Locating the Dropout Crisis
Susan Notes: The pattern of students who do not receive high school diplomas is alarming and mostly ignored.
Nearly half of our nationï¿½s African American students, nearly 40% of Latino students,
and only 11% of white students attend high schools in which graduation is not the
Between 1993 and 2002, the number of high schools with the lowest levels of success
in promoting freshmen to senior status on time (a strong correlate of high dropout and
low graduation rates) increased by 75%, compared with only an 8% increase in the
total number of high schools.
There are currently between 900 and 1,000 high schools in the country in which graduating is at best a 50/50 proposition. In 2,000 high schools, a typical freshman class shrinks by 40% or more by the time the students reach their senior year. This represents nearly one in five regular or vocational high schools in the U.S. that enroll 300 or more students.
A majority minority high school is five times more likely to have weak promoting
power (promote 50% or fewer freshmen to senior status on time) than a majority white school.
Poverty appears to be the key correlate of high schools with weak promoting power.
Majority minority high schools with more resources (e.g., selective programs, higher
per pupil expenditures, suburban location) successfully promote students to senior
status at the same rate as majority white schools.
The majority of high schools with weak promoting power are located in northern and
western cities and throughout the southern states.
High schools with the worst promoting power are concentrated in a sub-set of states.
Nearly 80% of the nationï¿½s high schools that produce the highest number of dropouts
can be found in just 15 states (Arizona, California, Georgia, Florida, Illinois,
Louisiana, Michigan, Mississippi, New Mexico, New York, North Carolina, Ohio, Pennsylvania, South Carolina, and Texas).
While only 20% of high schools that enroll more than 300 students are located in
large and medium-sized cities, 60% of the nationï¿½s high schools with the lowest levels of promoting power are found in these cities.
Many cities have high concentrations of high schools with weak promoting power. In
half of the nationï¿½s largest 100 cities, 50% or more of high school students who attend
regular or vocational high schools with more than 300 students attend high schools with weak promoting power. In some cities, students have virtually no other choice but to attend a high school with weak promoting power.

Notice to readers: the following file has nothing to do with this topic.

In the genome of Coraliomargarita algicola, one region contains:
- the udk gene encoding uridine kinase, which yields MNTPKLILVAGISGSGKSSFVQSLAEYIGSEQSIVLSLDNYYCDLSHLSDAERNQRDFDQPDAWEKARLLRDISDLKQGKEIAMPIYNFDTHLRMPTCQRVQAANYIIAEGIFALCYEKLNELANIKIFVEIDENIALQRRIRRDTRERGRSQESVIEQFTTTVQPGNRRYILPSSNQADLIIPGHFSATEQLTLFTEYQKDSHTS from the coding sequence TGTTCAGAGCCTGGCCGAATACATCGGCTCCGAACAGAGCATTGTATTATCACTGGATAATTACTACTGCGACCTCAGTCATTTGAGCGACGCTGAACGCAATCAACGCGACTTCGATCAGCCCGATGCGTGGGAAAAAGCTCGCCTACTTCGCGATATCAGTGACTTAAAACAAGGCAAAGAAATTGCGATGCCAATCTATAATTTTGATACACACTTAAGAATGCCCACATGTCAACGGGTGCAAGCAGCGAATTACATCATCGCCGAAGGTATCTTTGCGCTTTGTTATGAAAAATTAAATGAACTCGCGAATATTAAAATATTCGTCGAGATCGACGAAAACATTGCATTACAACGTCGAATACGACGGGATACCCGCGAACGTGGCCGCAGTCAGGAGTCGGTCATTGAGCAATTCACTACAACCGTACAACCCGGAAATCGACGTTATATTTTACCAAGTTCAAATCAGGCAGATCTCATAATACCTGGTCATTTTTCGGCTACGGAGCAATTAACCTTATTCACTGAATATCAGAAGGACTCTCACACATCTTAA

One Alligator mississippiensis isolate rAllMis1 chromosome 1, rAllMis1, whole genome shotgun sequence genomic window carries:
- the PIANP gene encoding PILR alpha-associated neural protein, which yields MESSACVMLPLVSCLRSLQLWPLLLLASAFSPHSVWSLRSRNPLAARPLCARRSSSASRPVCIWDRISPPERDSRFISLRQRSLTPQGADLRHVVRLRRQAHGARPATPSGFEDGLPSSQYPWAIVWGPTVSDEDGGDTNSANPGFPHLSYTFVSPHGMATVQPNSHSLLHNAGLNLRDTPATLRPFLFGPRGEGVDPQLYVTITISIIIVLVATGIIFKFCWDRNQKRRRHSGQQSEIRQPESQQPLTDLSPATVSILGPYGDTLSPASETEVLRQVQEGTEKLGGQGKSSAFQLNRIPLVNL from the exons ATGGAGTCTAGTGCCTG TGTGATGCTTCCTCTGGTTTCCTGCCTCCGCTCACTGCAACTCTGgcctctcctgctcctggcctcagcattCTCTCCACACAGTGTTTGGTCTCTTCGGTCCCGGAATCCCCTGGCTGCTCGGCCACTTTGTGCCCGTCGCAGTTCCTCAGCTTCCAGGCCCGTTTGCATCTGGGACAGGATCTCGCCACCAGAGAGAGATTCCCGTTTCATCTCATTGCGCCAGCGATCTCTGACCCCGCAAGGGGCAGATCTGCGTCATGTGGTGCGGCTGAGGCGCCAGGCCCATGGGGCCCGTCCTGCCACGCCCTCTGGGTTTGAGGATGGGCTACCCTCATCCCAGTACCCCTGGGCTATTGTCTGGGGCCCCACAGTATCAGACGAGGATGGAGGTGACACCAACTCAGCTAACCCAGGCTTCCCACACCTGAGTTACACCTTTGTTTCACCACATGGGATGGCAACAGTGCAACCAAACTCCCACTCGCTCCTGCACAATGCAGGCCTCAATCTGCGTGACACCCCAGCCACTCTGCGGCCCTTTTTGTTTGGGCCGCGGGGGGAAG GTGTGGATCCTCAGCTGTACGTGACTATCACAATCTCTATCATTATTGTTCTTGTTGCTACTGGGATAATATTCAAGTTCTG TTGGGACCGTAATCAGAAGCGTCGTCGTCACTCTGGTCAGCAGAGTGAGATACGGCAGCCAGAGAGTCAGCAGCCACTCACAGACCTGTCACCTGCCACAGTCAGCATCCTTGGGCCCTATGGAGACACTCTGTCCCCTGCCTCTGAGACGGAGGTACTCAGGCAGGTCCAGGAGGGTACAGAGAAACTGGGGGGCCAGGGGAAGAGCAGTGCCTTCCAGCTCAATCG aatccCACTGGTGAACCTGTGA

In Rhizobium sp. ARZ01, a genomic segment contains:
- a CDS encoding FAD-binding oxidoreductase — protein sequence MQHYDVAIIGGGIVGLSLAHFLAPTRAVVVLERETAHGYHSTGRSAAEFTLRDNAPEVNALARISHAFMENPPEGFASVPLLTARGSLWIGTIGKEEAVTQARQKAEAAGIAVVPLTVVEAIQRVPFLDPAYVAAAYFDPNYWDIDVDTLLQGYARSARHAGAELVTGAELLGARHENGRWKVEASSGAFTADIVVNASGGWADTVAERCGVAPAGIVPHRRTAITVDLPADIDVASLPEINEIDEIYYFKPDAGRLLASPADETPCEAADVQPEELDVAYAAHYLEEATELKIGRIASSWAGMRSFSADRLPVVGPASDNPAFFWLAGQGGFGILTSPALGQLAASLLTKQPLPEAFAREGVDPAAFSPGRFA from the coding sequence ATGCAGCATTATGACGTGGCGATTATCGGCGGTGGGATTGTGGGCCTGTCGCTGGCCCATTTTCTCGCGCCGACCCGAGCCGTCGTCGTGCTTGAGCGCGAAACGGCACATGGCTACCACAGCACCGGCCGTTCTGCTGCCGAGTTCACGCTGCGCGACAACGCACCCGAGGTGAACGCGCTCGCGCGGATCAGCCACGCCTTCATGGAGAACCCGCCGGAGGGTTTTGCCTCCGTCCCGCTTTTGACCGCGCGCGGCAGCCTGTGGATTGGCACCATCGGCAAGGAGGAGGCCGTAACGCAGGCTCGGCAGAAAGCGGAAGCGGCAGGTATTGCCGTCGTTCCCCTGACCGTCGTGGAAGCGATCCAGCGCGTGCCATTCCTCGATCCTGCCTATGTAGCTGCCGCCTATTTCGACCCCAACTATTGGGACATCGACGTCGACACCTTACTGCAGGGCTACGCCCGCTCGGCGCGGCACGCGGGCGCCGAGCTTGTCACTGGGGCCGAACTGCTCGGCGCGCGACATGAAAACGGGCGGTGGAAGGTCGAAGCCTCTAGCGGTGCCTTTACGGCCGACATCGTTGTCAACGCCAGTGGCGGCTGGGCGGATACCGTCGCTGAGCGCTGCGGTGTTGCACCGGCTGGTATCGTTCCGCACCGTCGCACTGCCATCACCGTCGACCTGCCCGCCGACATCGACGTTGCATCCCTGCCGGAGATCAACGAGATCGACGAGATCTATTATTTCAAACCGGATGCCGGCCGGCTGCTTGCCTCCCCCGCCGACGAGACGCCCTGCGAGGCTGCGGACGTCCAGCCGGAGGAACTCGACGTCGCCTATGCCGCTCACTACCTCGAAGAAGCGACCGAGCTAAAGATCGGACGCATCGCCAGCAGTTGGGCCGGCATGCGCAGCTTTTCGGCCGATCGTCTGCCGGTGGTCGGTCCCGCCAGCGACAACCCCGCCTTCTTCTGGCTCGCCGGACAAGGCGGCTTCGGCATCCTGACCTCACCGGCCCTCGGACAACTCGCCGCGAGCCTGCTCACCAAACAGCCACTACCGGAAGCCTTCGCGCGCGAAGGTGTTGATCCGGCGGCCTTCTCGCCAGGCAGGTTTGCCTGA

More than half of African American students in Illinois, Ohio, Michigan, New York, and Pennsylvania attend high schools in which the majority of students do not
graduate on time, if at all. African American students in these states are up to 10
times more likely to attend a high school with very weak promoting power, high
dropout and low graduation rates than white students.
Five southern states--Georgia, South Carolina, North Carolina, Florida, and Texas-- collectively lead the nation in both total number and level of concentration of high schools with weak promoting power.
These findings are a chilling reminder of how much further we need to go to truly realize
the vision of Brown. They are also a call to action. We must no longer tolerate the
squandered potential, limited life chances, and social malaise that result from poorly
educating our nationï¿½s youth. Increasing momentum for high school reform is a
promising development but must not become a passing fad. With sustained commitment
and judicious use of resources, transforming the American high school will be a powerful
vehicle to achieving a more just and prosperous society.
Which High Schools Produce the Nation'a Dropouts?
Where Are They Located?
Who Attends Them?
Imagine a nation in which all students, from Benton Harbor to Watts, from Akron to
Baltimore, from Chicago's South side to rural South Carolina, routinely graduate from
high school ready and prepared to succeed in college or advanced post-secondary
training. Imagine the social and economic implications of being able to say to any child,
in any locale in the United States, you will be provided with a high school that will
educate you, challenge you, care for you, support you, and graduate you ready to compete and succeed in the world.
Fifty years after Brown vs. the Board of Education, the image of public high schools
providing all youth with equal opportunity to receive a high quality education remains
inspiring and compelling. Current reality, however, offers a much more troubled picture.
In each of the locations listed above, half or more of high school students do not
graduate, let alone leave high school prepared to fully participate in civic life. It is no
coincidence that these locales are gripped by high rates of unemployment, crime, ill
health, and chronic despair. For many in these and other areas, the only real and lasting
pipeline out of poverty in modern America, a solid high school education followed by
post secondary schooling or training, is cracked and broken.
Consider the central findings of this study:
The work of Carolyn Henry Barber, our chief research assistant on the project has been
invaluable. Her mastery of the data set, and the intelligence and speed with which she
was able to process our many requests, was phenomenal and deeply appreciated. We also
thank Chris West, Barbara Colton, and Gregg Howell for their assistance in producing
this report. We are grateful for the Harvard Civil Rights Projectï¿½s efforts to shepherd this
research through its many phases and for helping it make a difference. Finally, we want
to acknowledge the teachers and students whose daily struggle to provide and receive a
good high school education inspired us to conduct this research in the first place.
For the report, go to the url below.
Robert Belfanz and Neetie Legters
Center for Social Organizations of Schools/Johns Hopkins University
INDEX OF RESEARCH THAT COUNTS